As I was cruising the blogosphere, I came across a really inspiring post at Man vs. Debt. Written by guest author Karina Dupree, it talks about how her fiance and she use a whiteboard to communicate and plan their joint finances. The post has been swirling around in my brain for a few weeks now and I thought I should share it with all of you. If you've been searching for the right way to keep tabs on your finances, this might be it. It would be especially great for couples or families who are learning to share their information.
As you might now, I love visual tools for financial planning. I know there are a million great things available, including all sorts of online programs, envelope systems, BudgetMaps, multiple hypothetical sub accounts, and on and on. What's best? Whatever works for you. I advocate this whiteboard method because it is very "in your face" and it doesn't require someone to slog through spreadsheets or ledgers. Plus, whiteboards are fun.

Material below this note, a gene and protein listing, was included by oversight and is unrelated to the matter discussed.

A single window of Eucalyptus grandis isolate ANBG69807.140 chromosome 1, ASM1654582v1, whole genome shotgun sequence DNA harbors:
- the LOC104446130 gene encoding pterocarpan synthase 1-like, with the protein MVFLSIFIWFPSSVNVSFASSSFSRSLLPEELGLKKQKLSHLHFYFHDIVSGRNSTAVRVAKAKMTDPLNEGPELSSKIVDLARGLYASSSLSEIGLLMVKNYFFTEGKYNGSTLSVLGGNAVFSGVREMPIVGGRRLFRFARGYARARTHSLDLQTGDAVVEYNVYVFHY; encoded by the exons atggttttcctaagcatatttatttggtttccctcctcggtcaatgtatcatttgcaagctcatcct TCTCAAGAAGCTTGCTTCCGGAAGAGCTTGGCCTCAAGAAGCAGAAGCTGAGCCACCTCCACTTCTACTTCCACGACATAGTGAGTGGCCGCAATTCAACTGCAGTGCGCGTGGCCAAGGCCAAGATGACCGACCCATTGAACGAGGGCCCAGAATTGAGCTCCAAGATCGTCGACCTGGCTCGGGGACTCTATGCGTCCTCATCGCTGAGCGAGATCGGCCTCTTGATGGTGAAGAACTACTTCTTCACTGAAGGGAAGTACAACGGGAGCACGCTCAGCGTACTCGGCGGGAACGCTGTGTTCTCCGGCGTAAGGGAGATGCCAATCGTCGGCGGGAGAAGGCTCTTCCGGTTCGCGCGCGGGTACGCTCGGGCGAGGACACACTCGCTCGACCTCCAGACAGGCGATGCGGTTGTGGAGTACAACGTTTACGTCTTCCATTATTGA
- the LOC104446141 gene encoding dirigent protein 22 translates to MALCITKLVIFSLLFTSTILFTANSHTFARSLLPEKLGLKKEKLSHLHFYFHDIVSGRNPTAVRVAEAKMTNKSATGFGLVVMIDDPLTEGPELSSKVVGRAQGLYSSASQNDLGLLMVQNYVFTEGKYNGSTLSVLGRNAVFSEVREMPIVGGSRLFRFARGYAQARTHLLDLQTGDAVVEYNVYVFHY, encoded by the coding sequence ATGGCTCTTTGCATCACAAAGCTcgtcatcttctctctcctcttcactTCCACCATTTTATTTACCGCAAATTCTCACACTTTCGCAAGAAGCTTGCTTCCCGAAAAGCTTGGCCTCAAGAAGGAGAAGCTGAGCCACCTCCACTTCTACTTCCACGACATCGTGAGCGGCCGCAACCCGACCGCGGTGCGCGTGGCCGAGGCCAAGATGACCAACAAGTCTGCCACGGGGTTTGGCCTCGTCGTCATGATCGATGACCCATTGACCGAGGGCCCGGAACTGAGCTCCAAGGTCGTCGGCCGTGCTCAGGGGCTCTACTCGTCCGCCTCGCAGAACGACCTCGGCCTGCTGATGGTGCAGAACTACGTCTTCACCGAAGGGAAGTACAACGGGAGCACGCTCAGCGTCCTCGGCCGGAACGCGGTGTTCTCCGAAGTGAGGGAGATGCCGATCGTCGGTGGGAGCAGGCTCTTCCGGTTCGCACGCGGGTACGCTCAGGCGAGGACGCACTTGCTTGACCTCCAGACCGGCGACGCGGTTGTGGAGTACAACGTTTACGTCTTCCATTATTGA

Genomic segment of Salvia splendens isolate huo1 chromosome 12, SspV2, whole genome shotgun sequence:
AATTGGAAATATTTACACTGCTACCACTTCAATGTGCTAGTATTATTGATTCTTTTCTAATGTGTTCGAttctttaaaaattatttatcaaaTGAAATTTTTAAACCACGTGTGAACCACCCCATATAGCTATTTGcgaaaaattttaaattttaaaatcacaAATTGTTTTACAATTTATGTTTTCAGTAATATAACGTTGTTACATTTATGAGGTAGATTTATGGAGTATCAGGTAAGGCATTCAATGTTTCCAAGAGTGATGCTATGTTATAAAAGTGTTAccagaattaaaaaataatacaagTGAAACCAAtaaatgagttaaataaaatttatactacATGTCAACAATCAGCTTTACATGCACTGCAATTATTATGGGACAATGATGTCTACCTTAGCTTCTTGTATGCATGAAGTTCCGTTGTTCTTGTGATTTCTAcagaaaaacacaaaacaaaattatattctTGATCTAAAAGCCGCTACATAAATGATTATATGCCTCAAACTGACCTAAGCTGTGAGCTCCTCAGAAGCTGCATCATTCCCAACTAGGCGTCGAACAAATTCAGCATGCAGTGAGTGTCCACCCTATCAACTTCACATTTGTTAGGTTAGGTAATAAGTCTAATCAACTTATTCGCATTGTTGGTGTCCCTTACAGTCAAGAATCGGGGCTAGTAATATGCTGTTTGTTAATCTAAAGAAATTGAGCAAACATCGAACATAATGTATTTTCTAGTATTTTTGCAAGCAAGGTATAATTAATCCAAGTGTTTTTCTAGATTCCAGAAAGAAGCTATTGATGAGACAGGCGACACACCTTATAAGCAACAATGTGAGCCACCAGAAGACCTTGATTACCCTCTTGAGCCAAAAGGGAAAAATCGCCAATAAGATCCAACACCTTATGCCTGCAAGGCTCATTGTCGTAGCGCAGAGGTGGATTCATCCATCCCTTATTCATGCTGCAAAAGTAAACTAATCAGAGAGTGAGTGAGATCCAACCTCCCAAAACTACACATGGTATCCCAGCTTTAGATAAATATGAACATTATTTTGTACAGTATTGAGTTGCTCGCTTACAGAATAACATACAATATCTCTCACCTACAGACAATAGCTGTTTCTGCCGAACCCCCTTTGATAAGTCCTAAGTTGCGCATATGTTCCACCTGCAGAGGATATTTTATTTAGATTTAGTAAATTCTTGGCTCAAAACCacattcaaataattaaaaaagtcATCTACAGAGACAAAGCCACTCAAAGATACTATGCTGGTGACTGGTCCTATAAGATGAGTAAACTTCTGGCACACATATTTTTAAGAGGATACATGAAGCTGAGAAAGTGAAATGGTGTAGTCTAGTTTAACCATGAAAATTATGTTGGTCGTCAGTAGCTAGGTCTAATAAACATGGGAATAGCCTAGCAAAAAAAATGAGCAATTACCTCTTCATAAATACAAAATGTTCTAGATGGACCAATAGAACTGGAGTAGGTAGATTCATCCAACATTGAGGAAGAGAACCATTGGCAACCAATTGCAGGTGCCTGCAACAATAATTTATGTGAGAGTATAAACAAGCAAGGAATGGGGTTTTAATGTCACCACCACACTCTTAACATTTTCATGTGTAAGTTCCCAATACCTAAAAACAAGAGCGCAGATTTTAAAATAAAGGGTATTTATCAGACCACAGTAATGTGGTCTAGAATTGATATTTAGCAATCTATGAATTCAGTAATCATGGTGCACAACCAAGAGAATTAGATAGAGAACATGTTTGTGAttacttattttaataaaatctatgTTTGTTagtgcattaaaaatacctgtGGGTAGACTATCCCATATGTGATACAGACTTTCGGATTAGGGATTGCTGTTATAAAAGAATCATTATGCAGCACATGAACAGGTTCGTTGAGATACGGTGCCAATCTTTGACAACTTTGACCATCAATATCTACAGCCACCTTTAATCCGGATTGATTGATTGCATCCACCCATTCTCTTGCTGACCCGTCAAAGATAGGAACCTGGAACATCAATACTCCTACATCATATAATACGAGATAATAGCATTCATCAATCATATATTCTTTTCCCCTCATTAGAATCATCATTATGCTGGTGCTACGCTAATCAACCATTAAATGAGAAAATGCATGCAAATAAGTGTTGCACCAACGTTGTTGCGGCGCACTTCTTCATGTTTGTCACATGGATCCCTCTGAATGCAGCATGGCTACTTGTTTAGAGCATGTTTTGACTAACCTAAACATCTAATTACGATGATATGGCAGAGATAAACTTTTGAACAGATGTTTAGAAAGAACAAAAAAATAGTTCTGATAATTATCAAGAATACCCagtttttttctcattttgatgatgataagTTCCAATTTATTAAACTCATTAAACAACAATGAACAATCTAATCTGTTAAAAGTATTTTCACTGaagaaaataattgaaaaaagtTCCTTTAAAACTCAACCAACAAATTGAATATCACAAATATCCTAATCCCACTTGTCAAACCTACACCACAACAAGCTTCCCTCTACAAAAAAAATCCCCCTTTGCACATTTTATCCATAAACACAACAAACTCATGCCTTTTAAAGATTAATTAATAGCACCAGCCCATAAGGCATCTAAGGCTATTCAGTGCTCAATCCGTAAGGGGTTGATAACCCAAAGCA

Karina uses their whiteboard for a basic list of their monthly bills and expenses. I suggest you go full-on and include some spending plans, plus at least one goal with a progress chart. For example, let's say you figured you would need a new car in two years. Your chart might look like the one on the right. As you can see, I've got a goal, an amount, a time, and a plan. I love marking off those squares each time I reach another chunk of our savings goal.
As an aside, Karina's post also includes another nifty tool that I love: a yearly schedule of non-monthly expenses. She found this great template at the Montana State University Extension service's website. It is an excellent way to remember those irregular expenses that can eat into a fine monthly spending plan.
Regardless of your specifics, a whiteboard might be a great way for you to face your finances and increase communication amongst other interested (or disinterested) parties.